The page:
If you are looking to enhance or maintain strength on your wrists, a proper exercise program is necessary. This step-by-step guide can help teach you simple exercises to perform at home.
They only require a small weight and a table to rest your forearm upon. If you do not have a barbell, you can use a can of soup or water bottle. These exercises can be performed with a resistance band as well.
Your wrists are complex joints that have many bones, muscular attachments, and nerves that travel through the area. The muscles that move your wrists and forearms stretch from areas above your elbow and from your forearm to your fingers.
If you have suffered an upper extremity injury and require physical therapy to help return to your prior level of function, then your physical therapist may prescribe wrist strengthening exercises that will help you regain normal wrist and arm function.
Wrist Injuries That May Require Strengthening
Common injuries that may require you to perform wrist strengthening exercises include, but are not Limited to:
- Carpal tunnel syndrome
- Boxer’s fracture
- Colles’ fracture
- Smith’s fracture
- Humerus fracture
- After shoulder, elbow, or wrist operation
- After a stroke
If you are an athlete who participates in a game that needs throwing or overhead motions such as in baseball, tennis, or volleyball, then you may wish to incorporate wrist strengthening exercises in your injury prevention strengthening program. Strong wrists are also necessary to complete an effective golf swing.
Before beginning this or any other exercise program, you should check in with your doctor to make certain that it is safe for you to proceed. 1
Wrist Extension with a Dumbbell
To start the wrist strengthening exercises, sit in a chair with your forearm resting on a table. Hang your wrist and hand over the edge of the table.
Hold a two or three-pound dumbbell in your hand with your palm facing down, and slowly lift your hand so the back of your hand moves towards the ceiling. Your forearm should remain on the table.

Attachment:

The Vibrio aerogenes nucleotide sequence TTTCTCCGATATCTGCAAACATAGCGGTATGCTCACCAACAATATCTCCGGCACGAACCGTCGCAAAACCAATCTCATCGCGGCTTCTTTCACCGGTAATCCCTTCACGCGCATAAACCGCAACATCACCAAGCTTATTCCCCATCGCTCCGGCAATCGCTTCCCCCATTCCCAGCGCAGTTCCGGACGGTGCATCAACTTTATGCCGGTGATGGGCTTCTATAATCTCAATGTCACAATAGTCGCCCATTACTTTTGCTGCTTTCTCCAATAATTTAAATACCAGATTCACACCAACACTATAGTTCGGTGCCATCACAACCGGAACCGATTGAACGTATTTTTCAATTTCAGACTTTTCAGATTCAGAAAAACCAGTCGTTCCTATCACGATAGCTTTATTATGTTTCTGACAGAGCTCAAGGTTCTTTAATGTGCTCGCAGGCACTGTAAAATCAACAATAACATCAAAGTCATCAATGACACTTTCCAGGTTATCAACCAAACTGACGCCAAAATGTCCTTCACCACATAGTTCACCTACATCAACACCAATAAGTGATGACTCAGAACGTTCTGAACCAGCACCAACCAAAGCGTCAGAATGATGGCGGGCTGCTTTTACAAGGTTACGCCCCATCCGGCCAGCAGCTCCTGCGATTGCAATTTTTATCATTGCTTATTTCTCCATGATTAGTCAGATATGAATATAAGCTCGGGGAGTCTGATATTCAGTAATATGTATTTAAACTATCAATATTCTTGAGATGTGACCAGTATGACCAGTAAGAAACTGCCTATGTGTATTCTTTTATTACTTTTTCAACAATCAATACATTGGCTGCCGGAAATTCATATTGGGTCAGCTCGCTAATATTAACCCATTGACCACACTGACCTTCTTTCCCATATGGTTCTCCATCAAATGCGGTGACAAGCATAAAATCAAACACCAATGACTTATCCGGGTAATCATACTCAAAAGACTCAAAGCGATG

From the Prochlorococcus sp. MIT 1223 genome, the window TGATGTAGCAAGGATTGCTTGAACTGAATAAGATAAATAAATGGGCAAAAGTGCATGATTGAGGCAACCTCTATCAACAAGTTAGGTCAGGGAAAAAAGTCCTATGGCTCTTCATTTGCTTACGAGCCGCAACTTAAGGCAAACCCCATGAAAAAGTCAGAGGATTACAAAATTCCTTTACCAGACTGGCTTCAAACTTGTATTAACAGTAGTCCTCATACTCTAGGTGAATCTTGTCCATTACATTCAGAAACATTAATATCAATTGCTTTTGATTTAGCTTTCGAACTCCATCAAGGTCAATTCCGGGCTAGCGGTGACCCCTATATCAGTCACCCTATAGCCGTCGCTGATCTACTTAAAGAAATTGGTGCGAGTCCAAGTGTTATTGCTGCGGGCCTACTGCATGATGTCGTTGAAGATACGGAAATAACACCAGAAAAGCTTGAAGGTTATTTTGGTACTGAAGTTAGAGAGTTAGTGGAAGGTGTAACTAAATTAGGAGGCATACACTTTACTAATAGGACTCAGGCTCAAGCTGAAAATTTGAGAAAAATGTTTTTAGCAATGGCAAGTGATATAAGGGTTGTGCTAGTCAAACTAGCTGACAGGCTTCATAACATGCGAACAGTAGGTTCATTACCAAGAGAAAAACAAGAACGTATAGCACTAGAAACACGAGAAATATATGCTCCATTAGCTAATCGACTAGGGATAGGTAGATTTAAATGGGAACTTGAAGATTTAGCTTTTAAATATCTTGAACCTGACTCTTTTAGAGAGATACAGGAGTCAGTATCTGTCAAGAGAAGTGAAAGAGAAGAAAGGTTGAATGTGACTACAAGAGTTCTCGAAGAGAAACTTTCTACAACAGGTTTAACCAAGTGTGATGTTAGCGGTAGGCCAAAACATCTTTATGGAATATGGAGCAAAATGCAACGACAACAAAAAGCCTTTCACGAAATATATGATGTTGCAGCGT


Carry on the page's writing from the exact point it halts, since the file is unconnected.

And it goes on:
As soon as your wrist is fully extended, hold the end position for a few seconds, then slowly reduce your hand down. Repeat this motion for 10 to 15 repetitions, and perform two.
Dumbbell Wrist Flexion
After performing wrist extension, continuing resting your forearm on the table, and turn your hand over so your palm is facing the ceiling.
While keeping your forearm against the table, flex your wrist up so that your palm moves towards the ceiling. As soon as your wrist is fully flexed, hold the position for two to three seconds. Then, slowly lower hand back to the starting place.
Repeat the wrist flexion exercise for two to three sets of 10-15 repetitions. Then move on to the next exercise.
Wrist Supination with a Dumbbell
Wrist supination refers to the motion of turning your wrist so your palm is face-up. The main muscles that help to turn your wrist over are the biceps muscle in your upper arm and smaller muscles in the forearm.
To perform this exercise, sit in a chair with your forearm resting on a table. Make sure your wrist and hand are over the edge of the table.
Hold a small one to dumbbell in your hand with one end on your palm, like holding a hammer. Slowly allow your hand and wrist to rotate over so your palm is face up towards the ceiling. Hold the end position for a few seconds, then slowly rotate your hand back up so the dumbbell is straight up again.
You can then allow your hand and wrist to rotate so your palm is facing down (a position called pronation). Hold this posture for a second or two, and slowly rotate your hand back up so the weight is pointing to the ceiling.
Repeat this exercise for 10 to 15 repetitions. Two to 3 sets of this exercise can be performed a few times each week. The supination exercise is typically combined with the pronation exercise explained in the next step.
Wrist Pronation with a Dumbbell
Wrist pronation refers to the position of your hand facing down as if you were pouring a pitcher of water.
To strengthen your wrist pronators, sit in a chair with your forearm supported on a table and your wrist and hand over the border. Hold one end of a dumbbell with the weight pointing up towards the ceiling.
Slowly rotate your hand so your wrist and palm are facing down towards the floor. Hold this posture for a few seconds, then slowly rotate your hand back to the starting position with the weight pointing up towards the ceiling.
Slowly allow your wrist to rotate into supination with your palm facing up. Once your palm is facing up, hold the end position for a few seconds, and slowly return your wrist to the starting position.
Perform two to three sets of 10 to 15 repetitions of wrist pronation. The pronation exercise can be combined with the supination exercise in the previous step.
After an injury to your wrist, elbow, or shoulder you may benefit from physical therapy for work on improving range of motion and strength of your arm. Wrist strengthening exercises may be a part of that physical therapy program.
If you are an athlete who performs a whole lot of overhead throwing or swinging, your physical therapist can also help you develop a strengthening program that will help you prevent injury while participating in your game.
Wrist strengthening exercises may be an important component of your rehab after an injury. By working hard in Physical Therapy with your wrist strengthening exercises, you can be sure to quickly and safely return to a previous level of function.